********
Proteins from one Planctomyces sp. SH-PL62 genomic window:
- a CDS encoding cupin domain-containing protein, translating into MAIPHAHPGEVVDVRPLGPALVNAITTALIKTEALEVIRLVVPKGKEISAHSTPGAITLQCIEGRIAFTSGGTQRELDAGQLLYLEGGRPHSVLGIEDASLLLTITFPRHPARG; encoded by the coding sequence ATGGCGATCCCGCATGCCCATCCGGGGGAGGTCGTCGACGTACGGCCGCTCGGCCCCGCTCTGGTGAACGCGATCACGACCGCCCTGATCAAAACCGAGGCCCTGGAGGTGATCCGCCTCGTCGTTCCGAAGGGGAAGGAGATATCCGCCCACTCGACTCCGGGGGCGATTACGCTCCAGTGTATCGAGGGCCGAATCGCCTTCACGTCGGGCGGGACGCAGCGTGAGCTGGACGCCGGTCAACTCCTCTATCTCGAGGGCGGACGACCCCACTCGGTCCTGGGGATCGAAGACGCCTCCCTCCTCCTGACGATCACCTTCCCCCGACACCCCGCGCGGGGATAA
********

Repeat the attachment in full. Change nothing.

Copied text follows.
Proteins from one Planctomyces sp. SH-PL62 genomic window:
- a CDS encoding cupin domain-containing protein, translating into MAIPHAHPGEVVDVRPLGPALVNAITTALIKTEALEVIRLVVPKGKEISAHSTPGAITLQCIEGRIAFTSGGTQRELDAGQLLYLEGGRPHSVLGIEDASLLLTITFPRHPARG; encoded by the coding sequence ATGGCGATCCCGCATGCCCATCCGGGGGAGGTCGTCGACGTACGGCCGCTCGGCCCCGCTCTGGTGAACGCGATCACGACCGCCCTGATCAAAACCGAGGCCCTGGAGGTGATCCGCCTCGTCGTTCCGAAGGGGAAGGAGATATCCGCCCACTCGACTCCGGGGGCGATTACGCTCCAGTGTATCGAGGGCCGAATCGCCTTCACGTCGGGCGGGACGCAGCGTGAGCTGGACGCCGGTCAACTCCTCTATCTCGAGGGCGGACGACCCCACTCGGTCCTGGGGATCGAAGACGCCTCCCTCCTCCTGACGATCACCTTCCCCCGACACCCCGCGCGGGGATAA